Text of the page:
Background of the Helsinki Process
The Helsinki Accords enabled civil society organisations to hold governments accountable for their performance in implementing its principles, known as the ‘Helsinki Process’. The comprehensiveness of the Accords, in particular with regards to its political and military definition on security with respect to human rights and fundamental freedoms created an environment in which for the first time human rights violations happening internally in a country could be held accountable at an international level.
One of the primary goals of the NHC in its formative years was to monitor the Helsinki Process through the establishment of the Helsinki Monitor, a journal reporting on CSCE/OSCE developments. Over the years, the journal has developed into the Security and Human Rights Monitor, an online platform which provides news and analysis on OSCE developments relevant to security and human rights issues.
Capacity building in a post-Cold War landscape: Securing the Rule of Law in new democracies
In the post-Cold War period the NHC also began implementing capacity building projects aimed towards securing human rights and the Rule of Law. The projects encompassed legal trainings and process improvement trainings pertaining to a wide range of subjects, with a particular focus on:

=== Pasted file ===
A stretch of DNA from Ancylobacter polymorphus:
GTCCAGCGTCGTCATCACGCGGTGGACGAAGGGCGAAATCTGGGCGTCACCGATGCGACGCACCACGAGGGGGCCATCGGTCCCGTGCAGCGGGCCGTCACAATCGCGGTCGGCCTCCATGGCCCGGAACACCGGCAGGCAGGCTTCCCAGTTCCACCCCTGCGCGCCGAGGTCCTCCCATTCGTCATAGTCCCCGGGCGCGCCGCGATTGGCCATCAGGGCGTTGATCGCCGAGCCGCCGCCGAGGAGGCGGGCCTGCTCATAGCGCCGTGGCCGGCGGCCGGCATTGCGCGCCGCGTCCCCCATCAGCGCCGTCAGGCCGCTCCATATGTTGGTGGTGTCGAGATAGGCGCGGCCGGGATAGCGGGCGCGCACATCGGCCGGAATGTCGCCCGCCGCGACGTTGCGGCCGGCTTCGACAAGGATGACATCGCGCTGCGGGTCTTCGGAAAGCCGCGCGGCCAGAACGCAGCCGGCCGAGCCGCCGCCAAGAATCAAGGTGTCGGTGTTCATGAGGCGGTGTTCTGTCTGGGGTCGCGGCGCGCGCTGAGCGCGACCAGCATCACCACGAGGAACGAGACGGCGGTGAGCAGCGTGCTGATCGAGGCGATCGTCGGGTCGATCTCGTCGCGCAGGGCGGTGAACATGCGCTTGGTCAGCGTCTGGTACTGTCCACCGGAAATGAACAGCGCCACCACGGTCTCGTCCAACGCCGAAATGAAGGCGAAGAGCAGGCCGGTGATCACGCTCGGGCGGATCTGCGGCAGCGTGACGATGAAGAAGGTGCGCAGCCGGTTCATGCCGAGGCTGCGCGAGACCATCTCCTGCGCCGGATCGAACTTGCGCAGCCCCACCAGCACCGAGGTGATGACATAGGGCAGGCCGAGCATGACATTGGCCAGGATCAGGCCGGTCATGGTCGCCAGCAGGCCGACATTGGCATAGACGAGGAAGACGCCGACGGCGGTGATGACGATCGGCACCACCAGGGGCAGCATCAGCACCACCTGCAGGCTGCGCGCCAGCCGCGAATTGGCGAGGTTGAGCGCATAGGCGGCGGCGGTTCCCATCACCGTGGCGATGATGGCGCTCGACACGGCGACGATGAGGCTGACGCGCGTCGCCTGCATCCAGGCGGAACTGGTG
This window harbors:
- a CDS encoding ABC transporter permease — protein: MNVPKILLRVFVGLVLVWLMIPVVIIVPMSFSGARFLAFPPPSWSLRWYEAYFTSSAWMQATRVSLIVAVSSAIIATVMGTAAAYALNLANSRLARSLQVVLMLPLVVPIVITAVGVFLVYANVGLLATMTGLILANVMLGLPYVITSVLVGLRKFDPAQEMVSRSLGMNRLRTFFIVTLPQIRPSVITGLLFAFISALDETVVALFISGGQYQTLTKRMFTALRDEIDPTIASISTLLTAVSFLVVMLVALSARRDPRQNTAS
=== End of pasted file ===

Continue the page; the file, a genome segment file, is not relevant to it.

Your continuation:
- working with the European Court of Human Rights
- implementing international standards on victims’ rights
- reforming prison, probation, and rehabilitaion systems.
In the immediate post-Cold War period several new countries in Central and Eastern Europe became eager to develop their implementation and protection of human rights and participated in these early projects. Today, the work continues throughout the entire OSCE region with countries also from the South Caucasus and Central Asia regularly taking part in NHC capacity building programs.
Innovative advocacy in an increasingly human rights hostile environment: Strengthening civil society and securing human rights
The NHC has, since its establishment, taken an active role in promoting cooperation between civil society organisations working to protect and to expand human rights. Since 2011, it has been an important member in the Civic Solidarity Platform, a network of organisations working to improve human rights across the OSCE region. It cooperates with NGOs and human rights defenders through the provision of practical support, as well as communication and increased public awareness strategies, improving public sentiment and enhancing public demand for human rights.
As thinking and approaches which do not favour human rights and which are hostile to international human rights protection have increasingly begun to enter the political mainstream, the newest work arenas of the NHC are viewed as essential for upholding human rights principles in public policies. The mainstreaming of human rights in international relations, using channels not primarily designed for engagement on human rights, is a priority. The NHC advocates raising human rights in broader diplomatic, economic, judicial and professional relations.